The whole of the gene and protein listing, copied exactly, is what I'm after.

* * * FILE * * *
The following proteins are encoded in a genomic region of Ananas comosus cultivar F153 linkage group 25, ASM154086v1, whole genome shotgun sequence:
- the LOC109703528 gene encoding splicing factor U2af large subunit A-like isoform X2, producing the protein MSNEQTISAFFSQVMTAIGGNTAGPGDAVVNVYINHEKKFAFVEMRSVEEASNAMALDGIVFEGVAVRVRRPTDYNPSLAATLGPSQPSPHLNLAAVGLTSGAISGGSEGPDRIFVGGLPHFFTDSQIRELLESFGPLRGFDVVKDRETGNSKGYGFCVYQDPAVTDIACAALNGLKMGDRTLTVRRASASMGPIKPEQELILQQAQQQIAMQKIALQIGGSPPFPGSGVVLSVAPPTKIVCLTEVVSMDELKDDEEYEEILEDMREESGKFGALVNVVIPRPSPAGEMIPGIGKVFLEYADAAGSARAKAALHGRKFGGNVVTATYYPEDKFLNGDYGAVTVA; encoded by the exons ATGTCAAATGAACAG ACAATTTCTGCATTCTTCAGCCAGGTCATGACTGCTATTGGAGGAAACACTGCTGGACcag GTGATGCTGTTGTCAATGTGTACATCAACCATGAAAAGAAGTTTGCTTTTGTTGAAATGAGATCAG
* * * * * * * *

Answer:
The following proteins are encoded in a genomic region of Ananas comosus cultivar F153 linkage group 25, ASM154086v1, whole genome shotgun sequence:
- the LOC109703528 gene encoding splicing factor U2af large subunit A-like isoform X2, producing the protein MSNEQTISAFFSQVMTAIGGNTAGPGDAVVNVYINHEKKFAFVEMRSVEEASNAMALDGIVFEGVAVRVRRPTDYNPSLAATLGPSQPSPHLNLAAVGLTSGAISGGSEGPDRIFVGGLPHFFTDSQIRELLESFGPLRGFDVVKDRETGNSKGYGFCVYQDPAVTDIACAALNGLKMGDRTLTVRRASASMGPIKPEQELILQQAQQQIAMQKIALQIGGSPPFPGSGVVLSVAPPTKIVCLTEVVSMDELKDDEEYEEILEDMREESGKFGALVNVVIPRPSPAGEMIPGIGKVFLEYADAAGSARAKAALHGRKFGGNVVTATYYPEDKFLNGDYGAVTVA; encoded by the exons ATGTCAAATGAACAG ACAATTTCTGCATTCTTCAGCCAGGTCATGACTGCTATTGGAGGAAACACTGCTGGACcag GTGATGCTGTTGTCAATGTGTACATCAACCATGAAAAGAAGTTTGCTTTTGTTGAAATGAGATCAG